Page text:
No Time To Lose Campaign Models New Occupational Diesel Fumes Resource on DEMiSt Study Findings

This month, the Institution of Occupational Safety and Health’s (IOSH) No Time To Lose (NTTL) campaign marked 5-years of raising awareness of the global work-related cancer burden and 3-months since having launched new operations in Australia, Malaysia and Canada.

NTTL provides free practical resources to help businesses take action on 4 of the most common carcinogenic occupational exposure sources:

  1. Asbestos;
  2. Silica Dust;
  3. Solar Radiation; and
  4. Diesel Engine Exhaust Emissions (DEEE), which may contain approximately 10-times more toxicants [e.g. black carbon (containing particulate matter), hydrocarbons, carbon monoxide and nitrogen oxides] than petrol exhaust emissions.

In respect of DEEE, IOSH is funding the Diesel Exposure Mitigation Study (DEMiSt), led by academics at King’s College London, which is investigating the impact of (in particular, black carbon) exposure on the health of professional drivers.

As we reported in edition 291 of BC Disease News (here), preliminary DEMiSt results were published at the European Respiratory Society (ERS) International Congress, in September 2019, revealing that London taxi drivers were exposed to 4.1 micrograms of black carbon per cubic metre of air (µg/m3). This is 4-times the average exposure for home or office workers (1.1 μg/m3).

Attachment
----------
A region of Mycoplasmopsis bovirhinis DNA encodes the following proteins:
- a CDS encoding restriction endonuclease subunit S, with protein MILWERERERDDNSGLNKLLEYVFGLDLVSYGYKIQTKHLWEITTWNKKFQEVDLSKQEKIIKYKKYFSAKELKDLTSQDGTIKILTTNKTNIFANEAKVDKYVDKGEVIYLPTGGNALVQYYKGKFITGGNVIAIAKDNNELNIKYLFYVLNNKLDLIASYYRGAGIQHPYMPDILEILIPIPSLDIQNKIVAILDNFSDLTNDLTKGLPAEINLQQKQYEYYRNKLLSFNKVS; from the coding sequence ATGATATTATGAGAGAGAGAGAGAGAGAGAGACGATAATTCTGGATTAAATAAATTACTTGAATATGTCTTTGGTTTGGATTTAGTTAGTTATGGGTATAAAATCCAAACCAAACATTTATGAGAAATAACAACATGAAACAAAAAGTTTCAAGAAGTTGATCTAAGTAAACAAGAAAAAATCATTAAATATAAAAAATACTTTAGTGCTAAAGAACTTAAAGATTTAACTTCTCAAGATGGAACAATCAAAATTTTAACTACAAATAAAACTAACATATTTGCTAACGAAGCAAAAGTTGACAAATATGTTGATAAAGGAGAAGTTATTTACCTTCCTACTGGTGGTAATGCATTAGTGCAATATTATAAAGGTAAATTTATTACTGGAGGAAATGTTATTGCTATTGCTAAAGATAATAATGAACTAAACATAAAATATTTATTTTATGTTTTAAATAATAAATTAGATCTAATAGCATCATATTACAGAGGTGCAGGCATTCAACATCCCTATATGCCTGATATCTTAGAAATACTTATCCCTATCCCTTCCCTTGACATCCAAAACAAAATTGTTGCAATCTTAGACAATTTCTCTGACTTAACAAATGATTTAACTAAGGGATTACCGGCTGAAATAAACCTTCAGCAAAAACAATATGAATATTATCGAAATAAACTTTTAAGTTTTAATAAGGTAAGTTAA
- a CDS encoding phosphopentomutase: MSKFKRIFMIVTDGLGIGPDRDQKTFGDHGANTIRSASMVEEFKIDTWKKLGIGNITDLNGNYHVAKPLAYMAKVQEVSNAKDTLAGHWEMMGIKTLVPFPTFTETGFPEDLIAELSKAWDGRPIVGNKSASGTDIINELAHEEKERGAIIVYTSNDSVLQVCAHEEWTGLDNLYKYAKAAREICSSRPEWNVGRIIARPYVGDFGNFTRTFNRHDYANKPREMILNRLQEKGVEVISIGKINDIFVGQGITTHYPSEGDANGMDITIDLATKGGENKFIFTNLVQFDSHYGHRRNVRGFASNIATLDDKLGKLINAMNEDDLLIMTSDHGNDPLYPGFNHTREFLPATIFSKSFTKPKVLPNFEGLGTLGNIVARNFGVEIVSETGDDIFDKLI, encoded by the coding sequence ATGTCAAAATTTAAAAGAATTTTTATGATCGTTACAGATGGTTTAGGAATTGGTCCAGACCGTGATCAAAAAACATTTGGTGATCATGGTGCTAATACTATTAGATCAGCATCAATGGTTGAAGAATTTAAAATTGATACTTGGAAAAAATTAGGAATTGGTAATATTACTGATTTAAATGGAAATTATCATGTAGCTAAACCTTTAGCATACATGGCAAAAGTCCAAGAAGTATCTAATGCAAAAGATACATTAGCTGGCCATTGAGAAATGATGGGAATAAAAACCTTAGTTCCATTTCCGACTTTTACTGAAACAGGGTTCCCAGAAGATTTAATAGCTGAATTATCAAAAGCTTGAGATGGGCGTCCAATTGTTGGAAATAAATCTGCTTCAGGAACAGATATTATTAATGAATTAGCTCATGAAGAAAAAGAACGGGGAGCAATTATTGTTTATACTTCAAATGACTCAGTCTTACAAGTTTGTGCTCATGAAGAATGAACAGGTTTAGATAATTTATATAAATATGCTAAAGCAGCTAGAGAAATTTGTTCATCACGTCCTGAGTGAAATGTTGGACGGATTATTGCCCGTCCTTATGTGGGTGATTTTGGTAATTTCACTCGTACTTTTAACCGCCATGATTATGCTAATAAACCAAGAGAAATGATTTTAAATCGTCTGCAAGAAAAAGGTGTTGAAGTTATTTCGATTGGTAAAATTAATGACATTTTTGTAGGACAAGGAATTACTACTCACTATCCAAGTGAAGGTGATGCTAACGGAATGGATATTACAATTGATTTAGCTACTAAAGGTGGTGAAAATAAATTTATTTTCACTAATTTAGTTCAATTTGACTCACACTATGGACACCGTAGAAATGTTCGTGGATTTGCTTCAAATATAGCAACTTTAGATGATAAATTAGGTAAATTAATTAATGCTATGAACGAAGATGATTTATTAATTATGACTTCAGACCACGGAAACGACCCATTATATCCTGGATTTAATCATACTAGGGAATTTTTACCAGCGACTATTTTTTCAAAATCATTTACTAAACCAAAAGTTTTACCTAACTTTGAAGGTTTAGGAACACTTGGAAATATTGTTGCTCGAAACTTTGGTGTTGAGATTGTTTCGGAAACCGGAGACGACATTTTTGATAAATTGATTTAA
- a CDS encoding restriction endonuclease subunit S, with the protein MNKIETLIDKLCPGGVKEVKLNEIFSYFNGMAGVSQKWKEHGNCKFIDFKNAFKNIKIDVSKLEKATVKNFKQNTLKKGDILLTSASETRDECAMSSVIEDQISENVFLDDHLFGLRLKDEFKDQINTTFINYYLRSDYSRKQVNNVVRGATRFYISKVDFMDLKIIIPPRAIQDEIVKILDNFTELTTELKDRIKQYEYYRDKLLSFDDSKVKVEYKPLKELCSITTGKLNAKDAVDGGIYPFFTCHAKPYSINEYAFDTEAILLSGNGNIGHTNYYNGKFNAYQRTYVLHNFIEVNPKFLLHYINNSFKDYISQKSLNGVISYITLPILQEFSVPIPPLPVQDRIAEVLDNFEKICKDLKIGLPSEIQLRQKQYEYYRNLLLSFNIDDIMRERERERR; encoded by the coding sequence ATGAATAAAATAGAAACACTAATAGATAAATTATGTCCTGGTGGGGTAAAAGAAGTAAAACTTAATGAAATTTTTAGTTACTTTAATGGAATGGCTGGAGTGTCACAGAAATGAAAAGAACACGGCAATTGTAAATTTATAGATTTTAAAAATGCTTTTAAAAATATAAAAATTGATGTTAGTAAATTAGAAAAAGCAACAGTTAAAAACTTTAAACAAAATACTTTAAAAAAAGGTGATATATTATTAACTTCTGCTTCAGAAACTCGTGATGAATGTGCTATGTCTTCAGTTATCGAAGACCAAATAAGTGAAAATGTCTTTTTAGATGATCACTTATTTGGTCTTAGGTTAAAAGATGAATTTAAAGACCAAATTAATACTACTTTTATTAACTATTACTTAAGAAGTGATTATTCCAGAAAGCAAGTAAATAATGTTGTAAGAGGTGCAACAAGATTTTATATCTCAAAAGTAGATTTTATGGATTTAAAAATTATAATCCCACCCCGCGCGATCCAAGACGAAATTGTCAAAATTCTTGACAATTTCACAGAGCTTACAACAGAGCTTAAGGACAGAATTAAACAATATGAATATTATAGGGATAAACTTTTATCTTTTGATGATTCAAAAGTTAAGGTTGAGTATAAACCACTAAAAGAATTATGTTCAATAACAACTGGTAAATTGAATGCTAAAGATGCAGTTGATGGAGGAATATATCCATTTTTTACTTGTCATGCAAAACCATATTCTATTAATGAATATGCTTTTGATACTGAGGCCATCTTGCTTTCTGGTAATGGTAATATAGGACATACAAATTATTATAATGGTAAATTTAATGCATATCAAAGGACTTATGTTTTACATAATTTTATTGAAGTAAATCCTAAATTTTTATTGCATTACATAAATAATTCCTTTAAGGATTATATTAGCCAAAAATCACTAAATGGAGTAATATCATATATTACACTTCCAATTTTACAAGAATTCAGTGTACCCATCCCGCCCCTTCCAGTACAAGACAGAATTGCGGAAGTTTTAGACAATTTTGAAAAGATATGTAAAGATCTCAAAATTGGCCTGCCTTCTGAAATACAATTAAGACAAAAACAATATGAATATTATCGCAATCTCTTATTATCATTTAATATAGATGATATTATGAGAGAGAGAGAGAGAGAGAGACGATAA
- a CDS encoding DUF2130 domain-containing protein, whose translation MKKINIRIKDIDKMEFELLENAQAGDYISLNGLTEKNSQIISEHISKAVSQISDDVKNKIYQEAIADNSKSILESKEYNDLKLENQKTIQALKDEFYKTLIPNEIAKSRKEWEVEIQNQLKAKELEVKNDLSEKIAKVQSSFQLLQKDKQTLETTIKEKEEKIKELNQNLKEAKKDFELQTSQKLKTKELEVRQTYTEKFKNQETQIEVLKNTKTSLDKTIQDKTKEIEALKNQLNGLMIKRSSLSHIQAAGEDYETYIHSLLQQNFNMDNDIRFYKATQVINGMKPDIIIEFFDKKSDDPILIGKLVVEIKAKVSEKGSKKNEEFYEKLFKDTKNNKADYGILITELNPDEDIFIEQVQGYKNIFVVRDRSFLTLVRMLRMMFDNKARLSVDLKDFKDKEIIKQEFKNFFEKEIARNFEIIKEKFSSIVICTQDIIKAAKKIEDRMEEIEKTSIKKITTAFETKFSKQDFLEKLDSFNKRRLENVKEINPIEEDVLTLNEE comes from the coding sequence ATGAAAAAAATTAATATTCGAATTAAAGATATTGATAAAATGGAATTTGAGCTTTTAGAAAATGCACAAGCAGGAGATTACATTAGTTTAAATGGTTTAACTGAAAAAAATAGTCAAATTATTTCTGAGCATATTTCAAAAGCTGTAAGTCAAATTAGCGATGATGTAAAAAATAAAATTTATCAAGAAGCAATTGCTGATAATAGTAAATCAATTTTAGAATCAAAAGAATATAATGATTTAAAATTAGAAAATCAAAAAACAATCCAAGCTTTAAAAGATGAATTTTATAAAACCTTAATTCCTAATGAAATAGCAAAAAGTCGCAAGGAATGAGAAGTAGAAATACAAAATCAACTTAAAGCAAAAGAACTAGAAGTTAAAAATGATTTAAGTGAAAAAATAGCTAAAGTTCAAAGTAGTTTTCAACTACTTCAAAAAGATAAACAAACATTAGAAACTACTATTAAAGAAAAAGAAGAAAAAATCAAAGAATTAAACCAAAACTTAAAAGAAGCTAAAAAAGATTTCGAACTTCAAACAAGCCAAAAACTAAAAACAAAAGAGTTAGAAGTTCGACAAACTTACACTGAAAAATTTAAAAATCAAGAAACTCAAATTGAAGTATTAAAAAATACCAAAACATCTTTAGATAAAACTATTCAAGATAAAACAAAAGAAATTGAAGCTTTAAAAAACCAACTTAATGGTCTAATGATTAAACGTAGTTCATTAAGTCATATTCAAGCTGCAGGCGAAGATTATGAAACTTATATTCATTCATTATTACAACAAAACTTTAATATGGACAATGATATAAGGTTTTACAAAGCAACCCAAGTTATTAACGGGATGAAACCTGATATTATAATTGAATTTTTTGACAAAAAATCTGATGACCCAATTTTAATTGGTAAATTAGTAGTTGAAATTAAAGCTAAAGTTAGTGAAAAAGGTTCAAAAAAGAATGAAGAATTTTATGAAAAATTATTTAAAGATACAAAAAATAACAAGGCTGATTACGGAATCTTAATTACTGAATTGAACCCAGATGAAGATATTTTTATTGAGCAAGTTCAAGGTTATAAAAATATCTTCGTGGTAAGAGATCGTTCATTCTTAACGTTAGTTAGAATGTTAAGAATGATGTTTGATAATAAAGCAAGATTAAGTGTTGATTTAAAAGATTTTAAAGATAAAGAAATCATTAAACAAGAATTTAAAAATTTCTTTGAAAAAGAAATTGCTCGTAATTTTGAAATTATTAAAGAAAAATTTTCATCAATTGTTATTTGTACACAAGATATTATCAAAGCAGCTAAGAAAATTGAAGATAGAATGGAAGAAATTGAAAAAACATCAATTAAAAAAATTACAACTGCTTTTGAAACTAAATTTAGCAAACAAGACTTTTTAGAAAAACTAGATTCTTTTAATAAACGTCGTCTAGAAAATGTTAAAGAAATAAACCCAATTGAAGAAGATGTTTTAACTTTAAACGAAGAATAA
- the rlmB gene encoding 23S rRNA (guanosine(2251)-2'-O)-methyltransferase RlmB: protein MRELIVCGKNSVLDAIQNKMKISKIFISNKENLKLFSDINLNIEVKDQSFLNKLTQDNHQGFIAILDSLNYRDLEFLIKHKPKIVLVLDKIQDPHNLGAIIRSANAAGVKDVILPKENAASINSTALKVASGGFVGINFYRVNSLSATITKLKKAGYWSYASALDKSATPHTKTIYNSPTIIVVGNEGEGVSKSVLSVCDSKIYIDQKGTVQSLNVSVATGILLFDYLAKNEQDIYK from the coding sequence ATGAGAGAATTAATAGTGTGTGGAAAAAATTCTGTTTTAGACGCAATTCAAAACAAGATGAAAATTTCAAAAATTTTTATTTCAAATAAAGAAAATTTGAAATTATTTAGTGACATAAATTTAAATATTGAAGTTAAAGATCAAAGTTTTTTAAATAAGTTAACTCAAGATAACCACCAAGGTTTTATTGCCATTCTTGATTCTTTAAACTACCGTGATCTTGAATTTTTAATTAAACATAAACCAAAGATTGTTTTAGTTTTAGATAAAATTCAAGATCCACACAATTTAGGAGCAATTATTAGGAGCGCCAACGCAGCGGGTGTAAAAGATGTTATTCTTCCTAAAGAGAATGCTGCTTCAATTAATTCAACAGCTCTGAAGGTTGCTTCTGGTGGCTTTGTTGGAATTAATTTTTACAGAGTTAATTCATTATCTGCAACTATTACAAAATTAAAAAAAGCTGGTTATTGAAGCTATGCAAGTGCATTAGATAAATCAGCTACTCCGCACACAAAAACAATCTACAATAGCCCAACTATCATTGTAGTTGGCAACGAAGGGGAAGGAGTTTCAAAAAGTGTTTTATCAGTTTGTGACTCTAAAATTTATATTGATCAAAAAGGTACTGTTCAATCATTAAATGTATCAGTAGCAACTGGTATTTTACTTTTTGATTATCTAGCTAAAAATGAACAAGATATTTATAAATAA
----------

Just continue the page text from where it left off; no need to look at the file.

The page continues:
DEEE can cause lung cancer, asthma and chronic obstructive pulmonary disease (COPD). Noxious exhaust pollutants may also cause breast cancer, which has resulted in 'occupational BRCAness' being coined as a ‘new occupational disease’ – to find out more, click here.

Last week, NTTL expanded its selection of available resources by unveiling a new Pocket Card on DEEE exposure, subordinate on DEMiSt revelations, which advises employees working in (e.g. drivers), with (e.g. mechanics), or around (e.g. tunnelling, mining, construction, etc.) diesel-powered equipment, to:

  • Turn off engines, if possible;
  • Use tailpipe exhaust extraction systems;
  • Use workplace air extraction (couriers, truck and taxi drivers should close their windows while driving) – this is backed up by another KCL study, which contributed towards DEMiSt (reported in BCDN here);
  • Wear a FFP3-standard mask (European Standard EN149:2001); and
  • Get trained (on understanding dangers, knowing how and when to eliminate them and using PPE).[i]

Examples of potentially hazardous diesel equipment include:

  • Forklifts;
  • Trucks and vans;
  • Buses;
  • Trains;
  • Tractors;
  • Compressors;
  • Generators; and
  • Power plants.

We expect IOSH to publish comprehensive DEMiSt findings, along with additional DEEE resources, in Q1 of 2020.


[i] ‘No Time to Lose launches new resource to tackle diesel fumes on fifth anniversary’ (1 November 2019 NTTL) <> accessed 5 November 2019.